What symptoms did she have?
- The woman developed extreme vitamin D deficiency. Her vitamin D blood levels were extremely low (25-OH-D was <4 ng/mL [<10 nmol/L], i.e. below the limit of detection of the test used).
- Here blood calcium levels were extremely low (called "hypocalcemia") ... vitamin D is needed to properly absorb calcium in the intestine. She had already "experienced repeated episodes of hypocalcemia" before and had been treated with "intravenous calcium infusion". Had the hospital never checked her vitamin D levels before? (seems like it) ... Her severely low blood calcium levels lead to "numbness and stiffness in her limbs".
- She was also severely underweight (body height: 153 cm; body weight: 32 kg; body mass index: <14 kg/m2 [!]).
- Her skin was pale.
- The authors state that her vitamin B12 levels were fine. But the value they give [plasma/serum B12: 268 pg/mL, i.e. 198 pmol/L] , seems to indicate that she was at least borderline B12 deficient. Homocysteine or methylmalonic acid (MMA) were not tested, it seems.
- She did not seem to have any other deficiencies: "No decrease in trace elements was observed."
- There was also a "pressure ulcer on the patient's back near the buttocks." [PICTURE]
How was she treated?
- She "was prescribed active vitamin D and calcium supplementation [...] and her symptoms gradually improved."
- "She was diagnosed with an eating disorder and obsessive-compulsive disorder by a psychiatrist." and "inpatient treatment was [...] refused. The patient returned home, but she self-interrupted her outpatient visits."
- There is a mention of "her oral medication" which she had already received during the previous years - but no mention of what this means exactly. As previously she seems to not have been given vitamin D supplements and calcium was given by infusion in the hospital, this may (seems to) refer to actual medication (not dietary supplements) - but it's not mentioned what this was. The oral medication might have been antidepressants (selective serotonin reuptake inhibitors), as described in the article: "Patients with obsessive-compulsive disorder should be treated with cognitive-behavioral therapy, a selective serotonin reuptake inhibitor (SSRI) medication, or both. In this case, the patient refused to be hospitalized; therefore, her obsessive-compulsive disorder could not be addressed, resulting in self-interruption of treatment. In the future, the patient might be at a risk of being transported with arrhythmia or other fatal disease, so it might have been better to continue hospitalization and treatment."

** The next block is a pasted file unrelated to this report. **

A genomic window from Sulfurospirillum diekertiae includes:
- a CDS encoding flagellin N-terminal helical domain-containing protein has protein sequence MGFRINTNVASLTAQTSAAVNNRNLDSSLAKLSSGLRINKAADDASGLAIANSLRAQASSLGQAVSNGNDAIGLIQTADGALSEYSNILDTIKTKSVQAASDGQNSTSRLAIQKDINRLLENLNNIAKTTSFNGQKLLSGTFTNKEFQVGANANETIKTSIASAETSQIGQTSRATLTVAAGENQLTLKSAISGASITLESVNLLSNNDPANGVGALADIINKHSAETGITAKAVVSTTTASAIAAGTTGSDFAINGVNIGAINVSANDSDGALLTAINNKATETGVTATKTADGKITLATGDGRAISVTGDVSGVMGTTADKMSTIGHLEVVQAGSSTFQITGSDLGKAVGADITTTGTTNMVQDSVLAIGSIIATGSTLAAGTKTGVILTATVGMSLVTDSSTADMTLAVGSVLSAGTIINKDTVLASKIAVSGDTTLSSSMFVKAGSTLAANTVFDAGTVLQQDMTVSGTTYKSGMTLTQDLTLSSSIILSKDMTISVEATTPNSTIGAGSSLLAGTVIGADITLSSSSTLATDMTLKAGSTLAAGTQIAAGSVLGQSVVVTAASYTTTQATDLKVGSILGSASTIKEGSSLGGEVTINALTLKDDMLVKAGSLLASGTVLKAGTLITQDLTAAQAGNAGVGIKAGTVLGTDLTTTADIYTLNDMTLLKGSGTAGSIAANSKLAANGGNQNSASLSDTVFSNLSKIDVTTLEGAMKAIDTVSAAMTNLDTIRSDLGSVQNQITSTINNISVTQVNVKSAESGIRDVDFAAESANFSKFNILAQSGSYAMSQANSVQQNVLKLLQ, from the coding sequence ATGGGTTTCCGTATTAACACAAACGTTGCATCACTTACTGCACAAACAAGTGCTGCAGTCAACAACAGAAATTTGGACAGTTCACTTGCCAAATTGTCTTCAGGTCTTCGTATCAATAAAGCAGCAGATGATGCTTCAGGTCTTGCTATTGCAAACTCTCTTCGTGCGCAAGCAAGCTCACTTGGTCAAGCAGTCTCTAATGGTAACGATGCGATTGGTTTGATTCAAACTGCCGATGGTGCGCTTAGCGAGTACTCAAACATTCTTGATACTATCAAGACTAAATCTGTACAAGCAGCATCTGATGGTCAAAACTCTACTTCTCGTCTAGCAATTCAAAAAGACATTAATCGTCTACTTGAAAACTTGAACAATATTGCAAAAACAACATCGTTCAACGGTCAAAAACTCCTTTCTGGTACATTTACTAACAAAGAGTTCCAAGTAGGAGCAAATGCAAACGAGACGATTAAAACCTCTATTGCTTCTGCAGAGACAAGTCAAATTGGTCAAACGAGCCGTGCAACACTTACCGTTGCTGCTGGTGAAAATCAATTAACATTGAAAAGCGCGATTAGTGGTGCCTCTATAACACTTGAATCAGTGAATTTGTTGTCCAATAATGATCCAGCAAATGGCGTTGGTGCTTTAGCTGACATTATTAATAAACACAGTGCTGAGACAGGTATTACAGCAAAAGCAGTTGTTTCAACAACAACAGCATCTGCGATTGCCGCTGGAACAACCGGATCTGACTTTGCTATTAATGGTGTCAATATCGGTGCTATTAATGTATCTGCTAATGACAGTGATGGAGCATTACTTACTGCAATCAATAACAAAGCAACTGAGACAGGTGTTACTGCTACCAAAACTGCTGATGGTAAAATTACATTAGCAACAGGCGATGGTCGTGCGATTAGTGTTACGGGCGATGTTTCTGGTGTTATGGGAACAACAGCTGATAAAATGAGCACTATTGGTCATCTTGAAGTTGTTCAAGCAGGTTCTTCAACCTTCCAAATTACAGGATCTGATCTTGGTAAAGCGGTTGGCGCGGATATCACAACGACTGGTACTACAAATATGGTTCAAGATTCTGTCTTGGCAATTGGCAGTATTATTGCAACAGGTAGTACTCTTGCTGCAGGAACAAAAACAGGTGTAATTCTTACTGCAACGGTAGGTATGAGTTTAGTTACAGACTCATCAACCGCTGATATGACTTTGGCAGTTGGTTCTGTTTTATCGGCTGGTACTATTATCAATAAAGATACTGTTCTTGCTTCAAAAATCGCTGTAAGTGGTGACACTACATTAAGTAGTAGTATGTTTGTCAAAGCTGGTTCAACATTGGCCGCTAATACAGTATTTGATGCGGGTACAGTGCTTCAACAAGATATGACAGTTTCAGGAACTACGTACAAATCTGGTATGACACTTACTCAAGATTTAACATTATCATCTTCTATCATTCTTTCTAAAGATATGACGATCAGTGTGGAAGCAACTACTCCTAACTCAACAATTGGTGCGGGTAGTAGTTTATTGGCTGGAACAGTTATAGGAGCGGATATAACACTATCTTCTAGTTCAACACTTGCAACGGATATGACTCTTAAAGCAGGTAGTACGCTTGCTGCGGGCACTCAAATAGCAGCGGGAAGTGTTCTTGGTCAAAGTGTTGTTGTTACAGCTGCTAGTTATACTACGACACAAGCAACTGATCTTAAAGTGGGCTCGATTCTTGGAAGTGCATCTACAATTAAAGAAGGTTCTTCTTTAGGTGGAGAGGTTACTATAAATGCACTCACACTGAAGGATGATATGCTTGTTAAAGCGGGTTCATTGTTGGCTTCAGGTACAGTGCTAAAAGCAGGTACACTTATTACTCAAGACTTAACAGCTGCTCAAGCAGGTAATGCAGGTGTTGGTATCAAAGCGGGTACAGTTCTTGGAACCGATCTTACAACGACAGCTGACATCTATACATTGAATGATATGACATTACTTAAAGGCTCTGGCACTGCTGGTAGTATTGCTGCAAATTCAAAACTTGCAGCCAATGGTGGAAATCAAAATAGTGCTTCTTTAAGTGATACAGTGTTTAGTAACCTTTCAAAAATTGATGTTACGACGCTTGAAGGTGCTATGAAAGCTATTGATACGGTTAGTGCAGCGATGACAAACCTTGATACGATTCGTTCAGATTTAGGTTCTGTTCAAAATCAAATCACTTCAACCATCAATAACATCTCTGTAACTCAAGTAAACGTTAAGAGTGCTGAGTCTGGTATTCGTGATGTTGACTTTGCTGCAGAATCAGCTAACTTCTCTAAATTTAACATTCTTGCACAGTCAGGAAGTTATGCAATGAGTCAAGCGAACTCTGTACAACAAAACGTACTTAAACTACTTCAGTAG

Was this case of severe vitamin D deficiency really related to a vegan diet?
The title of this case report is "Repeated hypocalcemia in a patient with "Hikikomori" following veganism", suggesting that "veganism" (a vegan diet) may be the cause of the hypocalcemia. Now, this may very well be, because a vegan diet without vitamin D supplements and without vitamin D-fortified foods and without any direct sunlight over many years will likely result in severe vitamin D deficiency. However, these are four factors together, not just a vegan diet.
In addition, the authors themselves list a number of reasons that the woman's vegan diet was only one factor among quite a few:
The woman ...
- ... was vegan
- ... had "Hikikomori" and avoided ALL sunshine (it appears - but the latter isn't stated)
- ... did not take vitamin D supplements (it appears - but this isn't stated)
- ... did not consume vitamin D-fortified foods (it appears - but this isn't stated)
- ... did not consume any other vegan sources of vitamin D (such as sun/UV light-exposed mushrooms; it appears - but this isn't stated)
- ... had bulimia and was extremely underweight
The authors write:
- "Hypocalcemia can occur in people with a low exposure to ultraviolet light, especially in those with a diet that is deficient in vitamins" [vitamin D specifically].
- "our data revealed that her repeated hypocalcemia was due to vitamin D deficiency, mainly caused by a lack of sunlight exposure." - That is, it was mainly NOT DUE TO HER VEGAN DIET.